During the Dark Ages did people carry swords frequently?

Aug 2014
3,810
Australia
#61
in his "Gallic wars" Caesar mentioned the very bad quality of Gaulish swords ,
they were very thick and heavy simply to have a minimum of functionality but often would bend
None of the swords examined by Pleiner can be described as "thick and heavy" and I find it hard to believe that Caesar said that either. Peter Connolly wrote about personally witnessing a La Tene sword that was dredged from Lake Neuchatel (covered in mud and water for over 2000 years) that could still be flexed "almost double" and spring back to its original shape even today. Not all of their swords were made of spring steel but some definitely were.
 
Last edited:
Aug 2015
2,359
uk
#62
Obviously there are different qualities of sword; perhaps they were saying they were poor when compared to others? But a sword is really a one-job tool, and that is for fighting. An axe is easier to make, easier to maintain, easier to carry, easier to use (for the untrained) and can be used for day to day tasks. Plus it can be just as effective as a sword.

There's simply no need for a peasant to choose a sword over an axe or a knife.
 
Apr 2017
647
Lemuria
#63
Price was connected to the quality of the sword. A good sword made of quality Swedish steel would be expensive (they used to fake them as well), while some random sword made in a hurry by your neighbour Joe (unless Joe was a skilled and respected craftsmen). Nobles would have to provide armed men for the army of their feudal overlord and would equip those according to their financial standing. Spears are a lot cheaper and easier to use, they require much less training and you can get more men for your money. So swords would deffinetly be a status symbol. I don't know if there were any limitations as to who can carry a sword like there were later in the middle ages (you can take a look how the Messer evolved as an answer to this).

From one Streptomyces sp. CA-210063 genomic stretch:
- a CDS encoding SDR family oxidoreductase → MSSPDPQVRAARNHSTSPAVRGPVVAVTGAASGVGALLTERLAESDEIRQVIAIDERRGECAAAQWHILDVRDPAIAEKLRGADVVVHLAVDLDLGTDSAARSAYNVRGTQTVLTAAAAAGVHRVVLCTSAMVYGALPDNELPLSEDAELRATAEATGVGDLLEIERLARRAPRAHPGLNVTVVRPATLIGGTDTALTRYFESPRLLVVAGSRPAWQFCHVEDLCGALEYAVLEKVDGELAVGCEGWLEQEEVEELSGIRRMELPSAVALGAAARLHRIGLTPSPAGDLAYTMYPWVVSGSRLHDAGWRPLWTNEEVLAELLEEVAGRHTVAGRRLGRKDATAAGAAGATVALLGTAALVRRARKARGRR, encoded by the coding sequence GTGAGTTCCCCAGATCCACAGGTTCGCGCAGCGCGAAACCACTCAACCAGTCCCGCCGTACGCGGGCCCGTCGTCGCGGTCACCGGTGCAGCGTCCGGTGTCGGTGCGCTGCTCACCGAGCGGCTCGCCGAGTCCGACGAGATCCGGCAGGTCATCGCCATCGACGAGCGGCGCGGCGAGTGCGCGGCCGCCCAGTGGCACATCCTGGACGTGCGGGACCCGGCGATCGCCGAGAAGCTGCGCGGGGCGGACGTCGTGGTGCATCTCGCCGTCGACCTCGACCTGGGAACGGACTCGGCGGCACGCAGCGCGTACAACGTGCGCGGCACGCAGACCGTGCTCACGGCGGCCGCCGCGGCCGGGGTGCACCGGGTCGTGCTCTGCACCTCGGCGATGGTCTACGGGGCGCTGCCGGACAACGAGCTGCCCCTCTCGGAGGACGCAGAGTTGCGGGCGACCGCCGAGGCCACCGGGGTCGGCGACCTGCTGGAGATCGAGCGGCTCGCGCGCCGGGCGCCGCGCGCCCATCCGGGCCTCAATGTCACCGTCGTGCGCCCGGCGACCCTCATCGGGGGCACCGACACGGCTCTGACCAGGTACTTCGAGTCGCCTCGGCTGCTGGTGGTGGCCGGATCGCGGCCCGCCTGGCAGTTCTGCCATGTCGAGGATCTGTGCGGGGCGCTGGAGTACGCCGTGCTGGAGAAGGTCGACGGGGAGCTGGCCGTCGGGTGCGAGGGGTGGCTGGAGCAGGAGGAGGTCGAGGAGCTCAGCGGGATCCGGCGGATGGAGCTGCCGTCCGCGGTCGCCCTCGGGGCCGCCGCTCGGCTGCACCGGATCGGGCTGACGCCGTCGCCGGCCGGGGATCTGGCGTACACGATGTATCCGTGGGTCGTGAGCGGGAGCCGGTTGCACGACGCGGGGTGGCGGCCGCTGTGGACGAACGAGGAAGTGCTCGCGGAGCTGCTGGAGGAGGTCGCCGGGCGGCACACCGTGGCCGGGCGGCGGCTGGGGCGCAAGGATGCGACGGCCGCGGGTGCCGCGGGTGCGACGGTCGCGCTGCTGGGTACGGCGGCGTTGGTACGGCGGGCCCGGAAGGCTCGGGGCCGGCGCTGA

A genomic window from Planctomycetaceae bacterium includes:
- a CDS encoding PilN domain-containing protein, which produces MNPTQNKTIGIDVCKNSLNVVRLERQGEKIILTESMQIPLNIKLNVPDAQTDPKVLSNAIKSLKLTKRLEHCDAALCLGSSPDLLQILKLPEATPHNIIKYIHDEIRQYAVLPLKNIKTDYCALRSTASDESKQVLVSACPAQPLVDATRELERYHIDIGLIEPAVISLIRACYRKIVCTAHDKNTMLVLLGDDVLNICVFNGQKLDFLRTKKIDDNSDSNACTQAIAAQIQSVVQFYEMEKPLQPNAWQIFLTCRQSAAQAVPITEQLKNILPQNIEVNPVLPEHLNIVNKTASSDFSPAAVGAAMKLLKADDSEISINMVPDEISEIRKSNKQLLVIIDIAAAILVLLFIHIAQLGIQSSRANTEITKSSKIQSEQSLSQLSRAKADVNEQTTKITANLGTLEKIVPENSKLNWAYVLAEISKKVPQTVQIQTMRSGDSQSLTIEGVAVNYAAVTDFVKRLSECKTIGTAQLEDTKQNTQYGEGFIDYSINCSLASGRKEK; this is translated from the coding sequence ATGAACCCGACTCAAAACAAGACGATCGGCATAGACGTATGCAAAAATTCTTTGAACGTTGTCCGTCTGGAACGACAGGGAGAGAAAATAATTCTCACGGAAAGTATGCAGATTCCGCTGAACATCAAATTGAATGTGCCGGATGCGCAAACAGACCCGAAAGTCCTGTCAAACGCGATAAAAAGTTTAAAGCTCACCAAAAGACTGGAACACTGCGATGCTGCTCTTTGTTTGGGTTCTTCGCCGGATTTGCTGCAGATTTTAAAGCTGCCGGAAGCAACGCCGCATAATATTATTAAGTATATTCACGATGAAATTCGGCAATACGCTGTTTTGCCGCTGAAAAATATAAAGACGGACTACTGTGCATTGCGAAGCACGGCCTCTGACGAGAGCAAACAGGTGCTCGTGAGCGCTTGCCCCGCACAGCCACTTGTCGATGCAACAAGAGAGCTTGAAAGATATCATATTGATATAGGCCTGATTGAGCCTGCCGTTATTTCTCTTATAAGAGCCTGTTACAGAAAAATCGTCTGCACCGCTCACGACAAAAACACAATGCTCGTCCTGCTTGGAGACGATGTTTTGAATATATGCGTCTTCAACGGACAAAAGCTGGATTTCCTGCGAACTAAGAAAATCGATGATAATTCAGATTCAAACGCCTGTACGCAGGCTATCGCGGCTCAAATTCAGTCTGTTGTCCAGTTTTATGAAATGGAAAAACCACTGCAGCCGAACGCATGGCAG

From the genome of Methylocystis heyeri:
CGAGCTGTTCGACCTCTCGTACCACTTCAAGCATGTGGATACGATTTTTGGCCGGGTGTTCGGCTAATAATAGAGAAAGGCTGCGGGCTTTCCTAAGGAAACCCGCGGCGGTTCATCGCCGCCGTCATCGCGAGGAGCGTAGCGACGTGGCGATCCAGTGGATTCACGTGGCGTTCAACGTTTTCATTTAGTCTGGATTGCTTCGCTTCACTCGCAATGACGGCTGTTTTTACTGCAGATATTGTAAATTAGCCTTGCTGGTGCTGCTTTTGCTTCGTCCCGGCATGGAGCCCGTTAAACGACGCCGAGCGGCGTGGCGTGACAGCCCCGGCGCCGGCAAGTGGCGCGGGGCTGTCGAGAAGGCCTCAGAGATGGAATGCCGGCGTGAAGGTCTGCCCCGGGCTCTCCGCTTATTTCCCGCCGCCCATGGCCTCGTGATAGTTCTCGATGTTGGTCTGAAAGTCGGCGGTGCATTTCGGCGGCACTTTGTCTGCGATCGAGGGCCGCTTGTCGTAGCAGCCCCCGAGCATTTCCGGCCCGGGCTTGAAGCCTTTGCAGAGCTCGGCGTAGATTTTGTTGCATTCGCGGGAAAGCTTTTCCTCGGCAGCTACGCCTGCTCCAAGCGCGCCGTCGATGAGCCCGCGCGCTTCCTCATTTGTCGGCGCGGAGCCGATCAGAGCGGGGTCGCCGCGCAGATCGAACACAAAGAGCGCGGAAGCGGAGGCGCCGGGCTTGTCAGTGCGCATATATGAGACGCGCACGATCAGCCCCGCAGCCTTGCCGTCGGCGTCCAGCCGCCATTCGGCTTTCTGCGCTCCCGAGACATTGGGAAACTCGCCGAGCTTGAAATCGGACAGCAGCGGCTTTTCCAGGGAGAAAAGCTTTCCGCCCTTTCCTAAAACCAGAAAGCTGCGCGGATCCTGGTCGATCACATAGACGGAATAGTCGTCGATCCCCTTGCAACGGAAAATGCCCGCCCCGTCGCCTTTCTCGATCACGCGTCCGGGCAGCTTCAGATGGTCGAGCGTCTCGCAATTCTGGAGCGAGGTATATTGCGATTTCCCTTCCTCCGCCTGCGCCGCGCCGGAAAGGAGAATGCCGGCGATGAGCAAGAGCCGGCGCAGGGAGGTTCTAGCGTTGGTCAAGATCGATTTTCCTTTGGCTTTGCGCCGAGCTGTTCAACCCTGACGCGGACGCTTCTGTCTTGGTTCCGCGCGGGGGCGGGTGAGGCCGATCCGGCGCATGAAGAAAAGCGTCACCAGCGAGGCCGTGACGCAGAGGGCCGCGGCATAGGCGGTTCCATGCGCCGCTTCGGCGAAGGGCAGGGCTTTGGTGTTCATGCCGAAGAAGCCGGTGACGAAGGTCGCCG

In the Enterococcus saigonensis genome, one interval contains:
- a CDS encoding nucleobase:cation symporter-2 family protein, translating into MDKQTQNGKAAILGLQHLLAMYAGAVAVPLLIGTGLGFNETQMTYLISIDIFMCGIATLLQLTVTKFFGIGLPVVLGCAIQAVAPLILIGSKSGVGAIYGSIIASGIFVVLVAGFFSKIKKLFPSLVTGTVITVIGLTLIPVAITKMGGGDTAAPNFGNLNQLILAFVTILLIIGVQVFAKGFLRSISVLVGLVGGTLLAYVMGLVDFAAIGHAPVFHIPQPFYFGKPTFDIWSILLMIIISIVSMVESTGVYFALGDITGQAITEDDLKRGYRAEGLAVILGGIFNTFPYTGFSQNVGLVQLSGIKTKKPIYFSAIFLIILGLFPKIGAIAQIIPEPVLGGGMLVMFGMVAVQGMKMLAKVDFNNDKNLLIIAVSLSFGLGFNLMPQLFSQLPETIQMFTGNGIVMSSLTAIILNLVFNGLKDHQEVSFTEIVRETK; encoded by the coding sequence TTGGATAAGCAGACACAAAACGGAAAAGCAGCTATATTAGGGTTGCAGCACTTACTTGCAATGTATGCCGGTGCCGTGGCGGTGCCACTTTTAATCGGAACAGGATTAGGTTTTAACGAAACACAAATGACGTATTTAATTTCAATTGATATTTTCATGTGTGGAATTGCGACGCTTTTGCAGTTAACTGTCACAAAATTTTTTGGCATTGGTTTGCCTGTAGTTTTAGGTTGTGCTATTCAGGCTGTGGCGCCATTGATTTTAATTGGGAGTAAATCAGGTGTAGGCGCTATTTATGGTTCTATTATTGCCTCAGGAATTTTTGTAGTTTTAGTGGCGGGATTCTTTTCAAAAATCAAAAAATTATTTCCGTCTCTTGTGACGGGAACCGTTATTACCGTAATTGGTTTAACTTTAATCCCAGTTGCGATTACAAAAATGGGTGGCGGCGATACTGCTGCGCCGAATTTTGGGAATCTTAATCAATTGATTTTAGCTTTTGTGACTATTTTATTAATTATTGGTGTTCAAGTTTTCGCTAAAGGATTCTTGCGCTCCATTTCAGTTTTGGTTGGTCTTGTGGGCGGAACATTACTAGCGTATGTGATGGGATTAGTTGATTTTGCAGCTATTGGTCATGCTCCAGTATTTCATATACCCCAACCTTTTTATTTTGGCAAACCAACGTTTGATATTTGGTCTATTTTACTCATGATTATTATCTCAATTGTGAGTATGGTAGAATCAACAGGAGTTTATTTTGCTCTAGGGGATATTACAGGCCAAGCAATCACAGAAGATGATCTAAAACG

It's not the sword but how skilled someone was at wielding the sword.
 

sparky

Ad Honorem
Jan 2017
3,587
Sydney
#66
"personally witnessing a La Tene sword that was dredged from Lake Neuchatel (covered in mud and water for over 2000 years) that could still be flexed "almost double" and spring back to its original shape even today "
must have been a hell of a smith
 
Jan 2015
2,812
MD, USA
#67
in his "Gallic wars" Caesar mentioned the very bad quality of Gaulish swords ,
they were very thick and heavy simply to have a minimum of functionality but often would bend
I don't recall Caesar being *quite* that disparaging of Celtic swords! But remember that Celtic swords in Caesar's time were just BIGGER than Roman swords, so of course a Roman would find them heavy. Not that all Roman swords were masterpieces, either--some surviving ones seem to be pretty clunky.

Also, the metallurgy of the time was very different from nearly a millenium later in the Early Middle Ages. They just didn't have the high-carbon steels that could be quenched and tempered, yet, at least not very often at all. They were also sometimes using sulfur or phosphorous as hardening agents. So there was almost no way a sword blade could be quite as good as a medieval one, and it wouldn't surprise me at all if some of them didn't have the springiness Dan describes, and might take a "set" after some heavy blows. There'd be a lot less of that in the middle ages.

Matthew
 

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